Yu Darvish and the free-agent class of 2017-18 are an appetizer for the 2018-19 bonanza

By the end of this season, presuming all goes well and he makes a full complement of starts for the first time in four years, Yu Darvish is going to enter free agency with more professional innings on his arm than any pitcher who went on to get a nine-figure deal in nearly two decades. It’s scary enough that Darvish will be 31 years old and that a scar from Tommy John surgery snakes across his elbow. The workload is just another toot of the sad trombone.

And yet. It’s always and yet with guys like Darvish. Free agency is one giant and yet. Because so rare is the pitcher worthy of a $100 million-plus contract, flaws are ignored, imperfections looked past, exceptions made. Just remember: All 11 times a pitcher signed a nine-figure free-agent deal, he did so with a different team than the one he played for the previous season. Some were rentals who never were going to re-sign and others considered damaged goods by the teams that knew them best. And yet: 11 of 11 is telling.

It doesn’t say Darvish is unequivocally gone, of course, because he is a damn fascinating case as teams look at the 2017-18 free-agent class almost as an appetizer for the pig-on-a-spit feast of 2018-19. They are willing to stretch salary boundaries for the elite of the elite. Less than a year after Max Scherzer hit the $30 million-a-year threshold, Zack Greinke fetched more than $34.4 million per and David Price beat Scherzer’s overall deal by $7 million total. The million-dollar starter – as in the guy teams are willing to pay a million bucks per start – is a real thing. The question is whether Darvish’s reputation or numbers bring him into that conversation.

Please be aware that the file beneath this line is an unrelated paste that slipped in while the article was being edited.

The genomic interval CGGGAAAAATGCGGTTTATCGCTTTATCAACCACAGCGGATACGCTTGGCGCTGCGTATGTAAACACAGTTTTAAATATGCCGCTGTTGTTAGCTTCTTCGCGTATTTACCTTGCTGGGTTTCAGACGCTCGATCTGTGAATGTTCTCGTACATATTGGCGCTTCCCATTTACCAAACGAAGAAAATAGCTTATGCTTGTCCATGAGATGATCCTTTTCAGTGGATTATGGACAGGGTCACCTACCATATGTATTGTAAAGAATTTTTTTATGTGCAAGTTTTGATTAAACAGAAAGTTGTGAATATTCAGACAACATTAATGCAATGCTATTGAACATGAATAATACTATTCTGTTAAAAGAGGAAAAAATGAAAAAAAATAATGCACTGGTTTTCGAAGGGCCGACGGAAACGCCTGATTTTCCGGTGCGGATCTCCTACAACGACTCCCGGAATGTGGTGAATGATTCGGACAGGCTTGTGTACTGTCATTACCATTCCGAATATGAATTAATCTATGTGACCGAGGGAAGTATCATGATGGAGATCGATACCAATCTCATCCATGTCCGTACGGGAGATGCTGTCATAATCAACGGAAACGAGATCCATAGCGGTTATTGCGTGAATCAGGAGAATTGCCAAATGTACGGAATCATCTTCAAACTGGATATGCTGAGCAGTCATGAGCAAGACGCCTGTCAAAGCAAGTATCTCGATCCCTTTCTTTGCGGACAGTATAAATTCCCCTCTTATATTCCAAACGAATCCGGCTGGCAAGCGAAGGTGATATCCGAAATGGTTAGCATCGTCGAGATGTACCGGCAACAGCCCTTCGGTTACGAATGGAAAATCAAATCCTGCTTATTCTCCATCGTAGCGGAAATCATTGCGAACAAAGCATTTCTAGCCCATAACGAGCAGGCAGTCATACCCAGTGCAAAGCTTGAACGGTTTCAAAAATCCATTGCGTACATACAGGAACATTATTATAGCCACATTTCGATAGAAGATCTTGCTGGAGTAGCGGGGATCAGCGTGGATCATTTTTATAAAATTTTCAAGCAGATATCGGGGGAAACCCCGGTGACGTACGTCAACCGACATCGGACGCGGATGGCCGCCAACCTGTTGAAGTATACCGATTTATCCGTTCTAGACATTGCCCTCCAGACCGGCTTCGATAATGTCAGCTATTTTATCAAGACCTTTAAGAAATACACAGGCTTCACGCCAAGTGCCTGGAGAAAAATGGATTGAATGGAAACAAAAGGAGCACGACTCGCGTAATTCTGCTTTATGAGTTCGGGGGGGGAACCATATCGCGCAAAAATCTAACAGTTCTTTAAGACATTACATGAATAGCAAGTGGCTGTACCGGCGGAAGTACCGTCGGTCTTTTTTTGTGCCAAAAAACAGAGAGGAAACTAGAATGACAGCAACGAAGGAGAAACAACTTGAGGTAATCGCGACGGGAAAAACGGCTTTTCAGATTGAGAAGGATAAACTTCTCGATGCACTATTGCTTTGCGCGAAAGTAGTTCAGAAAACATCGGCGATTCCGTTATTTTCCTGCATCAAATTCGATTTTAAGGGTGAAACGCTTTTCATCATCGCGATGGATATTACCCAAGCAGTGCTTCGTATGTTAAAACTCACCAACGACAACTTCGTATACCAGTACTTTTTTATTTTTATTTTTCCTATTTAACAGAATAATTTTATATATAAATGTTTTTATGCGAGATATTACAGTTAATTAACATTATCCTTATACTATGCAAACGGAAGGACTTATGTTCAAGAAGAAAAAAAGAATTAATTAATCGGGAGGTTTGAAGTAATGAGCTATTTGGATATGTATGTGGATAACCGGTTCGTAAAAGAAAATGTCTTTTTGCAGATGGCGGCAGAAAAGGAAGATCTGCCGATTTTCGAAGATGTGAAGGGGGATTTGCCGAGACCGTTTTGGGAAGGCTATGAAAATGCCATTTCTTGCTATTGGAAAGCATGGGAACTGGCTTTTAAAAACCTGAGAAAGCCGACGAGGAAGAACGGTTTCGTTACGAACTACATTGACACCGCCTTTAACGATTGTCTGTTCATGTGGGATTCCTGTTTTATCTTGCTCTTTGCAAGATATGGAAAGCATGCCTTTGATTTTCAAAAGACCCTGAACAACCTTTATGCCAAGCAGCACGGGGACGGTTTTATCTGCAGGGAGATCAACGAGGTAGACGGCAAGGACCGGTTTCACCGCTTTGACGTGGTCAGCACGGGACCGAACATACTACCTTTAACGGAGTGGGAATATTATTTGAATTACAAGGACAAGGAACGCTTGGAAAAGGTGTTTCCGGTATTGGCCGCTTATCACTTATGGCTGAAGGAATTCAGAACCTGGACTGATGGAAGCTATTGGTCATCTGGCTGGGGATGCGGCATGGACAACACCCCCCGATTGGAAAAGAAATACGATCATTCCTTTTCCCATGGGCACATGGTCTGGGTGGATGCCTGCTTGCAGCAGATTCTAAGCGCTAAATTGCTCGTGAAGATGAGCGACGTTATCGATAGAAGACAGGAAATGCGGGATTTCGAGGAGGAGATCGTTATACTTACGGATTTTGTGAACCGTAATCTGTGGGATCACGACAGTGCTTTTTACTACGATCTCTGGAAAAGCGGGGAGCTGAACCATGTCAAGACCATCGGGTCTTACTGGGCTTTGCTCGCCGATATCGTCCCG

On reputation alone, the answer is no. Now, it must be said, neither Greinke nor Scherzer has turned in a particularly memorable postseason, and Price, to this point in his career, is among the worst playoff performers ever compared to the regular season. Still, each came with that air of acehood, an intangible that nevertheless helps drive the irrational market that is free agency – and something Darvish doesn’t have, whether because of his issues going deep into games or other perceptions larded with bias.

And it’s fair to say that because Darvish’s numbers do place him in the company of Price and Greinke. Ten pitchers have locked in nine-figure free-agent pitching contracts. Greinke did it twice. When comparing the career totals of those pitchers going into free agency, Darvish figured about where expected: toward the top, on the strength of his strikeouts.

After looking at four categories – strikeouts, walks and home runs per nine, plus ERA+, to give a sense of where the players ranked when adjusted for era – Price went into free agency with the strongest core of numbers, with the 2015 version of Greinke second and then a glut in which Darvish ranked fourth of the dozen, leading in both K/9 and ERA+.

Those innings do cast a gloomy shadow over whatever performance Darvish puts up. He is at 2,003 now between Japan and Texas, should pass Greinke’s total during his second crack at the bank and will trail only Kevin Brown, who became baseball’s first $100 million player in 1998 with 2,178 1/3 innings on his arm.